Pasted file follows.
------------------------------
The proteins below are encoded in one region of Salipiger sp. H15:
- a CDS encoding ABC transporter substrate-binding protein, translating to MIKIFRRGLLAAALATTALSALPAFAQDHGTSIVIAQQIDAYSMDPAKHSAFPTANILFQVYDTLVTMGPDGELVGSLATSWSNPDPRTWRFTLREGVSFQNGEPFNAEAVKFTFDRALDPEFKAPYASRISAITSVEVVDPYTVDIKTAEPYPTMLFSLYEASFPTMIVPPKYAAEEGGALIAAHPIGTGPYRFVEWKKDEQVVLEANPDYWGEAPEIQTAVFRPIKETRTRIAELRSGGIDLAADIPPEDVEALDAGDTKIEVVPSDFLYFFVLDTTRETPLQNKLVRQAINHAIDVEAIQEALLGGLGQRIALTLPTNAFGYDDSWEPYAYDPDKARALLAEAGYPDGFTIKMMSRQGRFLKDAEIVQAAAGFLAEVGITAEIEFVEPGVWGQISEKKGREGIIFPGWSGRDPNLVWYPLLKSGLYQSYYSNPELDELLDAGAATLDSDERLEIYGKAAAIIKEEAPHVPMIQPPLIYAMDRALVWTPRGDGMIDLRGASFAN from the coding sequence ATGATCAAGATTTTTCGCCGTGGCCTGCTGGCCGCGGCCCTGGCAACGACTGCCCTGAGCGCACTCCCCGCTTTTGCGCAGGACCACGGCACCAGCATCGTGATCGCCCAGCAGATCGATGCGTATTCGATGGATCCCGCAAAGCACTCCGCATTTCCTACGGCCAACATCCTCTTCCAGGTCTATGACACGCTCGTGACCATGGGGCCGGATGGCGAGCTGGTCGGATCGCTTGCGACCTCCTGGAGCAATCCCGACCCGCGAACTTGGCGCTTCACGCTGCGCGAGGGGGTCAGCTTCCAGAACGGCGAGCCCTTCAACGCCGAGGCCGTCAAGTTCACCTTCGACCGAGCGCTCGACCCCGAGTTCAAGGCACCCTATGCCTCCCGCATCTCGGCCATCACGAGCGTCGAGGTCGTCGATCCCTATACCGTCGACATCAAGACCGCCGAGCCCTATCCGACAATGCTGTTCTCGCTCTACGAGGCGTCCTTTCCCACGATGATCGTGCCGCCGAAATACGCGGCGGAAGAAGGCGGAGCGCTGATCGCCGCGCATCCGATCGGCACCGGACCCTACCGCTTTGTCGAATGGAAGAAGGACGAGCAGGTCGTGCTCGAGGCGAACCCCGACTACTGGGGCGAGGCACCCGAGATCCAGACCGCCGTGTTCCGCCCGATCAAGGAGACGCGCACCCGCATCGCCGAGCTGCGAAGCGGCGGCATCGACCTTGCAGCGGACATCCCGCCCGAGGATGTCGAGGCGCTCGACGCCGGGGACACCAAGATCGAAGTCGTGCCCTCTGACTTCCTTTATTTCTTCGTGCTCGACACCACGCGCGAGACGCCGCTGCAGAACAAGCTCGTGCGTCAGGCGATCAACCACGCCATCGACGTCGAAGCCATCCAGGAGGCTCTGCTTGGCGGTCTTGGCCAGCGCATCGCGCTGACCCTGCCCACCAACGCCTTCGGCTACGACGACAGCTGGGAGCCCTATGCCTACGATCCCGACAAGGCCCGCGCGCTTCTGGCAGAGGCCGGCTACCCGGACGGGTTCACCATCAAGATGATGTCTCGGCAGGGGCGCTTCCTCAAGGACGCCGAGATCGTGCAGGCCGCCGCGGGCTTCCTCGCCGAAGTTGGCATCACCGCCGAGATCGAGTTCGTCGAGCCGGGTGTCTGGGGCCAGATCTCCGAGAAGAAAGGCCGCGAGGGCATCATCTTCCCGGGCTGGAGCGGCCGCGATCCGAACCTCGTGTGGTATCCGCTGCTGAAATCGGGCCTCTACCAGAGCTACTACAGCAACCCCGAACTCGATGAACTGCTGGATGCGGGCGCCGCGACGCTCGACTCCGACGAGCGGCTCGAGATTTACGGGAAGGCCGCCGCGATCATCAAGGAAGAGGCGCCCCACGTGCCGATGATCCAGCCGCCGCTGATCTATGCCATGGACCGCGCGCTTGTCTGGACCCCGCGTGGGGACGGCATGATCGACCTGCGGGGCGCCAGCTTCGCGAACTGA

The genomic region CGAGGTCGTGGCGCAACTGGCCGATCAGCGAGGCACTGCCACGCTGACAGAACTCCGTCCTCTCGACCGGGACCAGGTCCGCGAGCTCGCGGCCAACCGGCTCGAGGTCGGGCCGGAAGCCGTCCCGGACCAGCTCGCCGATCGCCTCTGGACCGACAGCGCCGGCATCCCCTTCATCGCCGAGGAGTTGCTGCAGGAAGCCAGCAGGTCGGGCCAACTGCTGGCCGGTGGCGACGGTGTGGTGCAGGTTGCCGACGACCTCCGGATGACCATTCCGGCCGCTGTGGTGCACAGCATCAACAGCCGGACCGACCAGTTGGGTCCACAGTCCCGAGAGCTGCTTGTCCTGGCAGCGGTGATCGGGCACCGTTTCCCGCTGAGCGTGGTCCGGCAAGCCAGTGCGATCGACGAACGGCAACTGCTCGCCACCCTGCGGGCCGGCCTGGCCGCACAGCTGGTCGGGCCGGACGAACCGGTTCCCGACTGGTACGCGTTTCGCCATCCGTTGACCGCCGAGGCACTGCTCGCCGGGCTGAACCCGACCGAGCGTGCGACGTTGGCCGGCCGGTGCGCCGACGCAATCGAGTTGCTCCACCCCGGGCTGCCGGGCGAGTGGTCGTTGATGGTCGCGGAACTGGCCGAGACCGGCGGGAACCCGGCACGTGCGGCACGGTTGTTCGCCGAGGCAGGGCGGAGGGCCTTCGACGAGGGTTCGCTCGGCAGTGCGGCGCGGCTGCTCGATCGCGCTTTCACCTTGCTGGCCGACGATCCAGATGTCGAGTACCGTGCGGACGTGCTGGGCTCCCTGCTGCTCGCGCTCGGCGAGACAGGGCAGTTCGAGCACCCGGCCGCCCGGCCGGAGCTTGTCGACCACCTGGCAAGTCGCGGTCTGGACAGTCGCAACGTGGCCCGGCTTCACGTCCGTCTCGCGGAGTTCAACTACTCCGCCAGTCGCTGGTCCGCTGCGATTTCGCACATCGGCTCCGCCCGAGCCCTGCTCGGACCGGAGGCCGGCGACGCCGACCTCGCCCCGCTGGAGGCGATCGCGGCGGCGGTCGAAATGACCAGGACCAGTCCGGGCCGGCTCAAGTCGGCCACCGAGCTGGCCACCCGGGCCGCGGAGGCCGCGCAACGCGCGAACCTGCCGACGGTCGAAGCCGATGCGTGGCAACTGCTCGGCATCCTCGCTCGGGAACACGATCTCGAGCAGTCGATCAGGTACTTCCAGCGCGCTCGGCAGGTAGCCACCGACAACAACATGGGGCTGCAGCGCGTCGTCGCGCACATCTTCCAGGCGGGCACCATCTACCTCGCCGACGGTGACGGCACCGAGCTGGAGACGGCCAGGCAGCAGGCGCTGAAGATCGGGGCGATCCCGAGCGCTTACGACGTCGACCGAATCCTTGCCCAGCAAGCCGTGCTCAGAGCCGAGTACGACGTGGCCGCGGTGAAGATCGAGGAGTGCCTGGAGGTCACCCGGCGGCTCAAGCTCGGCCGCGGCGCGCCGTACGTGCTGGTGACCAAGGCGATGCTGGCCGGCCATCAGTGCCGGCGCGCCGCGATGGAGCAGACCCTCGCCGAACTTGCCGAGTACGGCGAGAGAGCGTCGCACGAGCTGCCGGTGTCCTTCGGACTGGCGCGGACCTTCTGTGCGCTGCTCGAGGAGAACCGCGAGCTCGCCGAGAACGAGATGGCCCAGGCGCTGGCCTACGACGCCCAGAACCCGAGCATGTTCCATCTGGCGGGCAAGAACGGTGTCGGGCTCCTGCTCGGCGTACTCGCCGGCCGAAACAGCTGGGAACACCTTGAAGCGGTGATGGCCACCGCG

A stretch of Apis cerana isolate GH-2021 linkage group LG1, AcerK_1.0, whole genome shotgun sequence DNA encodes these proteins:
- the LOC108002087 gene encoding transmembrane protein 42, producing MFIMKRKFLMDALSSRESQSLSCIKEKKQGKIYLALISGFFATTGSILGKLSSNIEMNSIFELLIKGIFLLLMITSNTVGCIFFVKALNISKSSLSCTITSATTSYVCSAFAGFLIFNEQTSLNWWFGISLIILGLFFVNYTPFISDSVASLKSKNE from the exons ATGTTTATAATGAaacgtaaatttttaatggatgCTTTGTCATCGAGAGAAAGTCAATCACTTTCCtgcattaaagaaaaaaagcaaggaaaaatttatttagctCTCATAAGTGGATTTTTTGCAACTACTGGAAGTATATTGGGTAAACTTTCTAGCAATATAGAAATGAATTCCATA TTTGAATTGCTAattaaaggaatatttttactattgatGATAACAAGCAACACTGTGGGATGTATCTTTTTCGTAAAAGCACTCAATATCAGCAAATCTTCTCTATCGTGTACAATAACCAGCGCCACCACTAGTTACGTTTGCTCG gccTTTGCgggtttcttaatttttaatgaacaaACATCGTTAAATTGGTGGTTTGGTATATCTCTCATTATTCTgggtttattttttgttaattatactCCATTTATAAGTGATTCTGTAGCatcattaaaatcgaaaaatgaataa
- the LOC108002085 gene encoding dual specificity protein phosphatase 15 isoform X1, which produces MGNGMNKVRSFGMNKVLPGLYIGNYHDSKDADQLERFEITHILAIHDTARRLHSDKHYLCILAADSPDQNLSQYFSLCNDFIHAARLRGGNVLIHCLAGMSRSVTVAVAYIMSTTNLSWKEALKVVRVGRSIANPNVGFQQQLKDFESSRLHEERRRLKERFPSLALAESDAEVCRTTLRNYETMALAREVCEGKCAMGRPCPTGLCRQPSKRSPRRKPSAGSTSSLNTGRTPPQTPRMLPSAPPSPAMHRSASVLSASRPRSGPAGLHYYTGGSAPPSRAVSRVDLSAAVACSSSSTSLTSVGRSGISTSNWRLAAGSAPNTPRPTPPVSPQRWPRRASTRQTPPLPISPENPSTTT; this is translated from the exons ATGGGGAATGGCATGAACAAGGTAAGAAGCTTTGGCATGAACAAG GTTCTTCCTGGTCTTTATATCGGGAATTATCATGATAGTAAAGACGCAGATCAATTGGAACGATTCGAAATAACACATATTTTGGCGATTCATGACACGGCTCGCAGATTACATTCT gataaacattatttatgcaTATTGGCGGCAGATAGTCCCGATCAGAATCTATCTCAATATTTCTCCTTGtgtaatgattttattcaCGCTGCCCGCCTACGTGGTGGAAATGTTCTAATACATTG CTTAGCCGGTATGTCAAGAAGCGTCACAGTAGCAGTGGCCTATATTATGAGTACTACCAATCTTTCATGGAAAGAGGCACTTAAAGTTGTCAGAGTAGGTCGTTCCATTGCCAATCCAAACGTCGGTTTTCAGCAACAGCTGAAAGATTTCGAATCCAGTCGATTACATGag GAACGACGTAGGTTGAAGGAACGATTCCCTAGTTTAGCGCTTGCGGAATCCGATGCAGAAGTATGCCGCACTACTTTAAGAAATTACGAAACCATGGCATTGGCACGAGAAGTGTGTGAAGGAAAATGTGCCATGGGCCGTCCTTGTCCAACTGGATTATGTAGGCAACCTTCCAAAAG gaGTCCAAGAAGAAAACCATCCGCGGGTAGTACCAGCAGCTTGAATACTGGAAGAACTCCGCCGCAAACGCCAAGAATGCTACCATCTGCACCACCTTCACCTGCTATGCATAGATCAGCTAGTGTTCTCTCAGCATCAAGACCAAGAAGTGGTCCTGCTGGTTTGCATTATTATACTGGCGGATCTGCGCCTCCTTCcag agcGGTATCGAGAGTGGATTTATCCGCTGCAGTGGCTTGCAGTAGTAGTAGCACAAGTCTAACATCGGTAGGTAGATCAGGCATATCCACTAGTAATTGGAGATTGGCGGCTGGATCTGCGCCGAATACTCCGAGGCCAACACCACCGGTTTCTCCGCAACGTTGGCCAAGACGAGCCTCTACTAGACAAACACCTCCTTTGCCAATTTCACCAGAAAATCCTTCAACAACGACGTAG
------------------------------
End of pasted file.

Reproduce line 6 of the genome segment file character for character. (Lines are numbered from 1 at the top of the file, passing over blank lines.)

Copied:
- the LOC108002085 gene encoding dual specificity protein phosphatase 15 isoform X1, which produces MGNGMNKVRSFGMNKVLPGLYIGNYHDSKDADQLERFEITHILAIHDTARRLHSDKHYLCILAADSPDQNLSQYFSLCNDFIHAARLRGGNVLIHCLAGMSRSVTVAVAYIMSTTNLSWKEALKVVRVGRSIANPNVGFQQQLKDFESSRLHEERRRLKERFPSLALAESDAEVCRTTLRNYETMALAREVCEGKCAMGRPCPTGLCRQPSKRSPRRKPSAGSTSSLNTGRTPPQTPRMLPSAPPSPAMHRSASVLSASRPRSGPAGLHYYTGGSAPPSRAVSRVDLSAAVACSSSSTSLTSVGRSGISTSNWRLAAGSAPNTPRPTPPVSPQRWPRRASTRQTPPLPISPENPSTTT; this is translated from the exons ATGGGGAATGGCATGAACAAGGTAAGAAGCTTTGGCATGAACAAG GTTCTTCCTGGTCTTTATATCGGGAATTATCATGATAGTAAAGACGCAGATCAATTGGAACGATTCGAAATAACACATATTTTGGCGATTCATGACACGGCTCGCAGATTACATTCT gataaacattatttatgcaTATTGGCGGCAGATAGTCCCGATCAGAATCTATCTCAATATTTCTCCTTGtgtaatgattttattcaCGCTGCCCGCCTACGTGGTGGAAATGTTCTAATACATTG CTTAGCCGGTATGTCAAGAAGCGTCACAGTAGCAGTGGCCTATATTATGAGTACTACCAATCTTTCATGGAAAGAGGCACTTAAAGTTGTCAGAGTAGGTCGTTCCATTGCCAATCCAAACGTCGGTTTTCAGCAACAGCTGAAAGATTTCGAATCCAGTCGATTACATGag GAACGACGTAGGTTGAAGGAACGATTCCCTAGTTTAGCGCTTGCGGAATCCGATGCAGAAGTATGCCGCACTACTTTAAGAAATTACGAAACCATGGCATTGGCACGAGAAGTGTGTGAAGGAAAATGTGCCATGGGCCGTCCTTGTCCAACTGGATTATGTAGGCAACCTTCCAAAAG gaGTCCAAGAAGAAAACCATCCGCGGGTAGTACCAGCAGCTTGAATACTGGAAGAACTCCGCCGCAAACGCCAAGAATGCTACCATCTGCACCACCTTCACCTGCTATGCATAGATCAGCTAGTGTTCTCTCAGCATCAAGACCAAGAAGTGGTCCTGCTGGTTTGCATTATTATACTGGCGGATCTGCGCCTCCTTCcag agcGGTATCGAGAGTGGATTTATCCGCTGCAGTGGCTTGCAGTAGTAGTAGCACAAGTCTAACATCGGTAGGTAGATCAGGCATATCCACTAGTAATTGGAGATTGGCGGCTGGATCTGCGCCGAATACTCCGAGGCCAACACCACCGGTTTCTCCGCAACGTTGGCCAAGACGAGCCTCTACTAGACAAACACCTCCTTTGCCAATTTCACCAGAAAATCCTTCAACAACGACGTAG